London’s Elephant & Castle quarter (not to be confused with the popular North American foodie chain) recently unveiled its plan for the Castle House skyscraper, an eco-residential tower project in South London. Castle House is just one part of the district’s Regeneration Program, which aims to improve the overall living and business conditions of the area. According to Elephant & Castle,
The [regeneration] scheme will be carbon neutral, despite almost tripling the number of homes and businesses in the area, and with a focus on renewable energies including wind and solar power, it will set a new benchmark for green development of the highest eco-standards.
The location of the Castle House and its design were decided after a full site analysis was done to look at internal planning efficiencies, access requirements, and wind. Striving for an Ecohomes (the UK’s version of the American LEED system) rating of “excellent,” the complex (one 43-story high-rise and one five-story pavilion) will feature three nine-meter (30-foot) diameter wind turbines and a combined heat and power plant. Castle House’s carbon emissions are expected to be 15% lower than the benchmarks set by the city and energy costs per apartment are expected to be up to 40% less than the typical UK housing average, according to Multiplex Developments. There will be about 408 apartments in the two-building complex. Construction on the Castle House will begin this fall, and is set to finish by early 2010.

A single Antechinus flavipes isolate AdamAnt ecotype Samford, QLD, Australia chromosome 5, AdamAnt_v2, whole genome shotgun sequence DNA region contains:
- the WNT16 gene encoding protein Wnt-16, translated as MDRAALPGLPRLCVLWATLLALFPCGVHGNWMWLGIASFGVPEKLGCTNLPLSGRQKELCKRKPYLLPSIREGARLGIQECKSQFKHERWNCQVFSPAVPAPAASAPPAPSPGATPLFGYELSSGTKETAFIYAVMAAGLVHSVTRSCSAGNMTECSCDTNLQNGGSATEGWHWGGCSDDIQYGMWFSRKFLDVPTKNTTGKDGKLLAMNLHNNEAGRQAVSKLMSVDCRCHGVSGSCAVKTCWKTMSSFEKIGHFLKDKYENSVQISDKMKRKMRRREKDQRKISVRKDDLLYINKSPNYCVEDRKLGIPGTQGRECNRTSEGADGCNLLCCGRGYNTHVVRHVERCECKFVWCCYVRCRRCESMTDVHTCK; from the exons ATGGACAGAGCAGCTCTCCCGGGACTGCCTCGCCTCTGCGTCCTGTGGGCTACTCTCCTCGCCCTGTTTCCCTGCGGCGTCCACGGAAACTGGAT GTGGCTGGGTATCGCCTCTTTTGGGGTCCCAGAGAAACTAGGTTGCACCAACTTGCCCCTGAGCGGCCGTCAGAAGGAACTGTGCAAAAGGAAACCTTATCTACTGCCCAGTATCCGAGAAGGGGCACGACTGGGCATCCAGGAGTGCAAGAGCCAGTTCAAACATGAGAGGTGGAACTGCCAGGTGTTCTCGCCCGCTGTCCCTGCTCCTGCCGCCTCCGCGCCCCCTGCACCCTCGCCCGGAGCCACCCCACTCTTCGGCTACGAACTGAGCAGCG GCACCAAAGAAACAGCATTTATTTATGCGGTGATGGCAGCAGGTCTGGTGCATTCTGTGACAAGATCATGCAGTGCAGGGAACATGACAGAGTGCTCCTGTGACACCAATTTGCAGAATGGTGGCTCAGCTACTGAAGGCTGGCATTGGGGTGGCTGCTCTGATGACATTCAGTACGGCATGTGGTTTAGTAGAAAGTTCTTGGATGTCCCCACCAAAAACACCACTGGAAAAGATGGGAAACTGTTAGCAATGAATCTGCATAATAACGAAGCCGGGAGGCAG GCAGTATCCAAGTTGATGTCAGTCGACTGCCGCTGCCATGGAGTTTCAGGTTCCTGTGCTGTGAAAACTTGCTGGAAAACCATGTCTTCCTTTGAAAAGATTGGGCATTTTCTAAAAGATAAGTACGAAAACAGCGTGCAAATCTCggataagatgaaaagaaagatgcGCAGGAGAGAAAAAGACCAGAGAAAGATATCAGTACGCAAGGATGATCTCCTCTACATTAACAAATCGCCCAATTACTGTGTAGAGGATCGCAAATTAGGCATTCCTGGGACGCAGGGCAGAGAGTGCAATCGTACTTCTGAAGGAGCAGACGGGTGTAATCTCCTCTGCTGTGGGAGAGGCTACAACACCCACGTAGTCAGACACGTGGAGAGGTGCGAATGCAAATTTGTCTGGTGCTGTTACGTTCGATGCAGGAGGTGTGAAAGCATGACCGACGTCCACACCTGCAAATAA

According to the U.S. Green Building Council, buildings account for 40% of carbon emissions in the U.S. “What few people realize is that buildings have the greatest impact on climate change — more than transportation and industry — because they consume so much electricity and natural gas, and they’re all powered by power plants that themselves produce carbon emissions,” AIA spokesperson Scott Frank told the Environmental News Network. But while many applaud Elephant & Castle and design team Hamiltons, others fear the Castle House will be an eyesore. Check out BLDG BLOG and Inhabitat for recent postings about Castle House.
Also be sure to check out the American Institute of Architects annual top 10 best Green buildings contest in the United States. This year’s winners ranged from the Sidwell Friends Middle School in Washington, D.C., to the EpiCenter in Boston, Mass., to the Wayne L. Morse U.S. Courthouse in Eugene, Ore. The eco-designs are simple, yet effective. Green concepts ranged from using solar powered chimneys to a cooling system that uses deep seawater. The winners, and details about each building, were featured in an eight-minute video that aired on Current TV last April.
- Nat Geo Expeditions